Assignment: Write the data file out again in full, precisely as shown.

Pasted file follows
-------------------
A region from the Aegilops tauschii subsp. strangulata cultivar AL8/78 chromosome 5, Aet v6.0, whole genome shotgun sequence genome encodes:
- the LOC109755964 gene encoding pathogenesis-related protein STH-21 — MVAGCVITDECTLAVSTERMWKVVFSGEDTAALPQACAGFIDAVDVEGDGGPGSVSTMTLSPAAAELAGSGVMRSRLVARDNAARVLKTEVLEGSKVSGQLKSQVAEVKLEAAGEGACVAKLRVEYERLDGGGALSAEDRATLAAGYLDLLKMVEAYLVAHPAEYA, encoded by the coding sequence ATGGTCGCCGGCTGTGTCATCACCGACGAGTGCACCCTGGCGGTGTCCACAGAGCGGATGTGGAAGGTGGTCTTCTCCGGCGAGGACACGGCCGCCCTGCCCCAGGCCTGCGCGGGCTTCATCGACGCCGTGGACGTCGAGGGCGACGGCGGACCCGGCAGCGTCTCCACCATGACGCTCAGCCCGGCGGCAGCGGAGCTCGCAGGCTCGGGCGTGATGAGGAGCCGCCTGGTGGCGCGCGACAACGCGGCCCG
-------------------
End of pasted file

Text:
A region from the Aegilops tauschii subsp. strangulata cultivar AL8/78 chromosome 5, Aet v6.0, whole genome shotgun sequence genome encodes:
- the LOC109755964 gene encoding pathogenesis-related protein STH-21 — MVAGCVITDECTLAVSTERMWKVVFSGEDTAALPQACAGFIDAVDVEGDGGPGSVSTMTLSPAAAELAGSGVMRSRLVARDNAARVLKTEVLEGSKVSGQLKSQVAEVKLEAAGEGACVAKLRVEYERLDGGGALSAEDRATLAAGYLDLLKMVEAYLVAHPAEYA, encoded by the coding sequence ATGGTCGCCGGCTGTGTCATCACCGACGAGTGCACCCTGGCGGTGTCCACAGAGCGGATGTGGAAGGTGGTCTTCTCCGGCGAGGACACGGCCGCCCTGCCCCAGGCCTGCGCGGGCTTCATCGACGCCGTGGACGTCGAGGGCGACGGCGGACCCGGCAGCGTCTCCACCATGACGCTCAGCCCGGCGGCAGCGGAGCTCGCAGGCTCGGGCGTGATGAGGAGCCGCCTGGTGGCGCGCGACAACGCGGCCCG